RBI to absorb excess liquidity
The Reserve Bank of India (RBI) in its first policy review of the fiscal year 2023 decided to introduce a new tool - standing deposit facility (SDF) in April 2022 to absorb excess liquidity from the commercial banks
The Reserve Bank of India (RBI) in its first policy review of the fiscal year 2023 decided to introduce a new tool - standing deposit facility (SDF) in April 2022 to absorb excess liquidity from the commercial banks which is hovering near Rs 8.5 lakh crore without an exchange of collateral like government-backed securities (G-Secs). This tool will help in gradual withdrawal of the liquidity measures unveiled during the pandemic in a non-disruptive manner and restore the size of the liquidity surplus consistent with prevailing monetary policy stance.
The idea of SDF was first coined by Urjit Patel Monetary Policy Committee in 2014 and the required legislative amendment to implement SDF was made in 2018. Before we discuss more about SDF let us simplify some of the technical terms.
The RBI Governor Shaktikanta Das stated that currently the liquidity management is characterized by two-way operations: through variable rate reverse repo (VRRR) auctions of varying maturities to absorb liquidity; and variable rate repo (VRR) auctions to meet transient liquidity shortages and offset mismatches. This approach will be continued.
Introduction of SDF will provide symmetry to the operating framework of monetary policy by introducing a standing absorption facility at the bottom of the LAF corridor, similar to the standing injection tool at the upper end of the corridor, namely the MSF. The SDF will replace the fixed rate reverse repo (FRRR) as the floor of the LAF corridor. Thus, at both ends of the LAF corridor, there will be standing facilities – one to absorb and the other to inject liquidity. Accordingly, access to SDF and MSF will be at the discretion of banks, unlike repo/reverse repo, open market operations (OMO) and cash reserve ratio (CRR) which are available at the discretion of the Reserve Bank.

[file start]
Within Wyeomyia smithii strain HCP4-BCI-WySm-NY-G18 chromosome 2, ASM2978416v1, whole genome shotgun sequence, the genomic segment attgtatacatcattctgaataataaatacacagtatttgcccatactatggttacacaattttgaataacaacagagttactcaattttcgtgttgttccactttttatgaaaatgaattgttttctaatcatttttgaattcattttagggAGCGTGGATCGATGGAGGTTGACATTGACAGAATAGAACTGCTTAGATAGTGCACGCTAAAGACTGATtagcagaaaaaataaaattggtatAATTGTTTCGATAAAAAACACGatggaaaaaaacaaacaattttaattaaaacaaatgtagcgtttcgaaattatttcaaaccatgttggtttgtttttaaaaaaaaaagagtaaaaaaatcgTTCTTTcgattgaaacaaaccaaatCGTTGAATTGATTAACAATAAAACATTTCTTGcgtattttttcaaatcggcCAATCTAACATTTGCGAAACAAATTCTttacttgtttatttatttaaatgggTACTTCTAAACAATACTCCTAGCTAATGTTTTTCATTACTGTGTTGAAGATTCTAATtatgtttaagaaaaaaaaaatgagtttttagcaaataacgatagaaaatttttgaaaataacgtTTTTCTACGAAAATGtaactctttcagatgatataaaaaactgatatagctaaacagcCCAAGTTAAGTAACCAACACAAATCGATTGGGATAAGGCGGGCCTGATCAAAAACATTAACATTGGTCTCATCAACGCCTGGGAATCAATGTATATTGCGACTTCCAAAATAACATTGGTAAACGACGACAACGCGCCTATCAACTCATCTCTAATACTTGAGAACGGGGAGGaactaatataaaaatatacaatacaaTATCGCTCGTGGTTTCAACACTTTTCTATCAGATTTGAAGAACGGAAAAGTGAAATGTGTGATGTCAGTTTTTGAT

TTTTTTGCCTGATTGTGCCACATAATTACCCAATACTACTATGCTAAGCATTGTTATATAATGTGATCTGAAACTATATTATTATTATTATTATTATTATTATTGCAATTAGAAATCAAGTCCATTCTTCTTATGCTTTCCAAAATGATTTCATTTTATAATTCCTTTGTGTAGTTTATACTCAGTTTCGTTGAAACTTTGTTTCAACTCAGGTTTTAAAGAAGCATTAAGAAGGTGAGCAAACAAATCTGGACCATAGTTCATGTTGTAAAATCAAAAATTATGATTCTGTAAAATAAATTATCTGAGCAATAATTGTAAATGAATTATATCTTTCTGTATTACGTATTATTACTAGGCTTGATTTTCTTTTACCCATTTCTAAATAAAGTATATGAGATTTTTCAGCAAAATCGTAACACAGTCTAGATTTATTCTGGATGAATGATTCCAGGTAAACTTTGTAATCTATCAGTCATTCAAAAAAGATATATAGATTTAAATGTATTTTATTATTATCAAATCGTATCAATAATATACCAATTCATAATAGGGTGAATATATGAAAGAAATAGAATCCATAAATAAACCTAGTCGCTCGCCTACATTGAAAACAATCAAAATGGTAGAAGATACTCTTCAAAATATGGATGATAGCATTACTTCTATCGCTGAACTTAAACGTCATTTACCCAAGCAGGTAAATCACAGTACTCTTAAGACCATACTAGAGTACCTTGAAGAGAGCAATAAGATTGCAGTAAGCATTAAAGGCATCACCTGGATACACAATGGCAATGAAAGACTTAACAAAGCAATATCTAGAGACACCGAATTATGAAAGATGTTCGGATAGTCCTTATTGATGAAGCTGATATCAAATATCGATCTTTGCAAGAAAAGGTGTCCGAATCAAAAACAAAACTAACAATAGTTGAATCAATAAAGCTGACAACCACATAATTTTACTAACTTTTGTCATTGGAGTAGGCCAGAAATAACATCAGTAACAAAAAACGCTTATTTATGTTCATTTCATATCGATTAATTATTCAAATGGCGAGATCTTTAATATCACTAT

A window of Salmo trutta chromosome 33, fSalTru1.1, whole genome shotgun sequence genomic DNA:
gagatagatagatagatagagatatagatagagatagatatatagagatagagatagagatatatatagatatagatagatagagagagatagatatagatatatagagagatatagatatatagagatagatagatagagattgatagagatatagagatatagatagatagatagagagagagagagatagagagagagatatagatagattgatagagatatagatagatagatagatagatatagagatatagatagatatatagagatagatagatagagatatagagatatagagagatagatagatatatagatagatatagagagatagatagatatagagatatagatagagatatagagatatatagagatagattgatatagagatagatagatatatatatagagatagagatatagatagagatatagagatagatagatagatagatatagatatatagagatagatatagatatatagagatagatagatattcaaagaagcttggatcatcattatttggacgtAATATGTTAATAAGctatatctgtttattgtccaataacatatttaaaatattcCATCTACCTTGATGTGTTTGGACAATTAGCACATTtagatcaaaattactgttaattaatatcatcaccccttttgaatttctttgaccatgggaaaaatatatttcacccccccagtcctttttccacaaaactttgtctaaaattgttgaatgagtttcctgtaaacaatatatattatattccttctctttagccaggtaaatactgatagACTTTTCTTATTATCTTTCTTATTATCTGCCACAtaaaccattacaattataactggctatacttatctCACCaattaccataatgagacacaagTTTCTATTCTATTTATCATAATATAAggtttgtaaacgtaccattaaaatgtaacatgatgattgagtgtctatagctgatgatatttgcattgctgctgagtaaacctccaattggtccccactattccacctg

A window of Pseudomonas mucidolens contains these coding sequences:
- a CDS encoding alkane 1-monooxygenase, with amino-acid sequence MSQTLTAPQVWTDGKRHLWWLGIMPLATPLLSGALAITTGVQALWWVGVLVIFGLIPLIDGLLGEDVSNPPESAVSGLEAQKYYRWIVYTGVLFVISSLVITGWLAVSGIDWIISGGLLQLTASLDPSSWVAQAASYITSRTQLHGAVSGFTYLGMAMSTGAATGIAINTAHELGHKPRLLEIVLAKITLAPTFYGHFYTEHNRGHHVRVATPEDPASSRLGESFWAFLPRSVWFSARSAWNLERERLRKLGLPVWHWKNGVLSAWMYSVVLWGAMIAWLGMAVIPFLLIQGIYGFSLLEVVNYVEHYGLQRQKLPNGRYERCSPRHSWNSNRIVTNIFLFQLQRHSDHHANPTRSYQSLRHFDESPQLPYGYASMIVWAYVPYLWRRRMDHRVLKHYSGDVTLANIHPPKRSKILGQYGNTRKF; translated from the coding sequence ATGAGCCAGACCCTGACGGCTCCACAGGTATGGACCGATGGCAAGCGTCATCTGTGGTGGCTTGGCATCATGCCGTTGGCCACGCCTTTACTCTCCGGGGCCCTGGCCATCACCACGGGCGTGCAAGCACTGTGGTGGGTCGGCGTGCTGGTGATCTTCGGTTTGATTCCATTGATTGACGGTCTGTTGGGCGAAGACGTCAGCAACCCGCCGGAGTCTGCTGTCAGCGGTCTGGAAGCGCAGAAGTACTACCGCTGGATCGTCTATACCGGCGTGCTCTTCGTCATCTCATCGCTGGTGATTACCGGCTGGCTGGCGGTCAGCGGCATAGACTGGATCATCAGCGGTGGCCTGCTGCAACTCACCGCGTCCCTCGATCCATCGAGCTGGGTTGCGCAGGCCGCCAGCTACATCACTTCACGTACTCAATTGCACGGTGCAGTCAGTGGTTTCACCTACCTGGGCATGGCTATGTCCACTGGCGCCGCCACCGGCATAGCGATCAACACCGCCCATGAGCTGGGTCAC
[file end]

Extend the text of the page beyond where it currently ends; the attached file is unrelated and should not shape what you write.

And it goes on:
The SDF along with the FRRR will impart flexibility to the RBI’s liquidity management framework and also act as a financial stability tool which will aid RBI to suck out excess liquidity without offering any securities but also moves overnight rates higher without actually hiking rates. SDF set higher than the FRRR can help to incentivized banks and without any operational issues of offering securities also made easier for the RBI to pull out excess liquidity which is too large to normalize in few months. In April 2022 policy RBI had set SDF at 3.75% which is higher than FRRR of 3.35%. Since RBI increased the repo rate by 40 basis points to 4.40% on May 4, 2022; the SDF and MDF will now be at 4.15% and 4.65%, respectively. The CRR will be increased by 50 basis points to 4.5% with effect from May 21, 2022 which will suck out Rs 87,000 crore from the banking system.
The SDF is currently available as an overnight facility where banks can engage in transactions through the overnight SDF facility which will be available on all days of the week, throughout the year.
The RBI’s monetary policy stance has always been in tandem with the underlying economic scenario. With rising inflationary risk and gradual revival of the economic activity, RBI’s policy stance continues to be accommodative while focusing on the withdrawal of accommodation which is there for two years to deal with the pandemic blow.